By Allison Torres Burtka
Since the DePuy ASR hip implant was recalled last August, hundreds of cases have been consolidated in a multidistrict litigation in federal court and in coordinated proceedings in California state court.
In the MDL in the Northern District of Ohio, which includes about 550 cases, discovery is starting to heat up, said Philadelphia lawyer Thomas Anapol, who is handling about 60 cases. Some depositions have been scheduled. (In re DePuy Orthopaedics, Inc., ASR Hip Implant Prods. Liab. Litig., MDL No. 1:10 md 2197 (N.D. Ohio transferred Dec. 7, 2010).)
And at a hearing on the medical device approval process held last week by the Senate Special Committee on Aging, senators heard from a patient who had had the DePuy ASR implanted and then underwent a second replacement surgery after the recall. The levels of cobalt and chromium in her blood were about 1,000 percent higher than they should be because the ASR released metal debris into her body, she said.
“In my mind, recalls were for dishwashers and cars, not body parts,” said the patient, Katie Korgaokar.
The ASR metal-on-metal implant was recalled after the devices began to fail at high rates, requiring additional hip replacement surgery and causing elevated cobalt and chromium levels. About 93,000 patients had the ASR implant worldwide.
“There’s still a lack of clarity scientifically” about the long-term effect of the cobalt and chromium poisoning, Anapol said, noting that the implants have also caused necrosis of bone and tissue.
The manufacturer had “clear indications that the device was failing at an unacceptably high rate” but did not take action when it should have, Anapol said. “It’s another example of a pharmaceutical manufacturer’s delay in reacting to an evolving problem.” He added that the company “initially blamed surgeons for improper technique.”
Plaintiffs argue that DePuy Orthopaedics, Inc., and its parent company, Johnson & Johnson, failed to adequately test the implant and knew about the risks associated with it but kept the problems hidden.
In her testimony before the Senate committee, Korgaokar said that before her implant was recalled, “I thought any medical device that was actually being put into people’s bodies had been extensively tested before it was released to the public.”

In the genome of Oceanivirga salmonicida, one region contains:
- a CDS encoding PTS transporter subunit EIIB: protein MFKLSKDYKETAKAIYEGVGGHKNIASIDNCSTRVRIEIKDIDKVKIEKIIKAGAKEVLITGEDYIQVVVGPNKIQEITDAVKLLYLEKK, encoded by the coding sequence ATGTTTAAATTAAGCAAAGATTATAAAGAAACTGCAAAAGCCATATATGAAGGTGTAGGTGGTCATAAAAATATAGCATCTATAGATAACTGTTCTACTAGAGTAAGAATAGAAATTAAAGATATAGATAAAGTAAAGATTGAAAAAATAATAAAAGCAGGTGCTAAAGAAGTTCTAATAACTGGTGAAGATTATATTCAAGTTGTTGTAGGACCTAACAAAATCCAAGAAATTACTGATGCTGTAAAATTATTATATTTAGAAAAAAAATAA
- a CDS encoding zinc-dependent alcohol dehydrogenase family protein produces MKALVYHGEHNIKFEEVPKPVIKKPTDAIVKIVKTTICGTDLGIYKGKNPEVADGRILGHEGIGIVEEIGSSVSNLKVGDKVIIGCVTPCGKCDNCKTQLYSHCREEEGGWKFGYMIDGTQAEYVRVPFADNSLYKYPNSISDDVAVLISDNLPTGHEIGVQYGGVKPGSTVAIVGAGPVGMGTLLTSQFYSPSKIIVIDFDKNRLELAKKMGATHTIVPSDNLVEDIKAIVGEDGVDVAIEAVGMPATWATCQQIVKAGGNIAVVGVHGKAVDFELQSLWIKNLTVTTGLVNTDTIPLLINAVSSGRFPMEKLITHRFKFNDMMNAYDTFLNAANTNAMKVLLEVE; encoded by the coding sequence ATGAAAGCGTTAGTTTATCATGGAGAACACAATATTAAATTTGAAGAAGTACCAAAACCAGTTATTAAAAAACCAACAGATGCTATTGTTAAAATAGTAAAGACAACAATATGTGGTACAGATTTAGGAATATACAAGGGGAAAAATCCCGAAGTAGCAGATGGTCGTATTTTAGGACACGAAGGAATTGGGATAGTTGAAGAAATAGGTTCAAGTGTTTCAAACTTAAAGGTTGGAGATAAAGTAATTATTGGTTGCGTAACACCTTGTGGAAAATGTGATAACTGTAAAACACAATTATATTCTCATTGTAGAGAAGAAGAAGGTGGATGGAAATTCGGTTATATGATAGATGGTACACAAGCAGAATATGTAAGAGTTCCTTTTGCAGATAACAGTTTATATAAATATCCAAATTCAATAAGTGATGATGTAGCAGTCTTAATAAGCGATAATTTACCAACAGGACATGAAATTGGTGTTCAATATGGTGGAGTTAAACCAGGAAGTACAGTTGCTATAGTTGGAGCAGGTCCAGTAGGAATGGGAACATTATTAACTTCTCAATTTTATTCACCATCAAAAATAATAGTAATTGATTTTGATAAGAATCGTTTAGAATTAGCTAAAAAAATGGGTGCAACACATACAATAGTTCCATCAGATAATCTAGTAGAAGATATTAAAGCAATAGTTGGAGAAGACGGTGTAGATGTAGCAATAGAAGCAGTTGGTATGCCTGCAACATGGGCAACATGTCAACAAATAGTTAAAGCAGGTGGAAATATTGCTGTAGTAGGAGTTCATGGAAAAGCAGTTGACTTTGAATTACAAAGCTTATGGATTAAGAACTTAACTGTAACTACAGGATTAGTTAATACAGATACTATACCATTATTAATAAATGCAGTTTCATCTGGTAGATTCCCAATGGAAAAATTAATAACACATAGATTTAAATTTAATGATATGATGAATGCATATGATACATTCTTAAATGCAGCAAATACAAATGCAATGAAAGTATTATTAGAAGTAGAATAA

Stuart Talley, a Sacramento lawyer who represents Korgaokar, said that most medical devices that get cleared through the FDA’s 510(k) “fast track” process—as the ASR did—are slight modifications of existing devices rather than revolutionary life-saving devices, which are the primary argument for the fast-track process. Before the ASR, “there were lots of hips on the market that worked fine,” he said.
Talley said that depositions of medical device marketing personnel in other litigation have revealed that companies try to release a new device every several months. He likened the practice to Apple periodically releasing a new version of the iPod.
Korgaokar told the committee that she learned her surgeon had received more than $600,000 from DePuy for consulting. “Although I would like to think these payments had no influence on my doctor’s decision to use the ASR, I will always have doubts,” she said.
Korgaokar sued the manufacturer as well as two physicians who developed and marketed the ASR. Her case was filed in February and has been consolidated with the others in California.
Anapol noted that DePuy’s Pinnacle implant—the ASR’s predecessor—also has had a high failure rate but has not yet been recalled. He is handling lawsuits over the Pinnacle as well.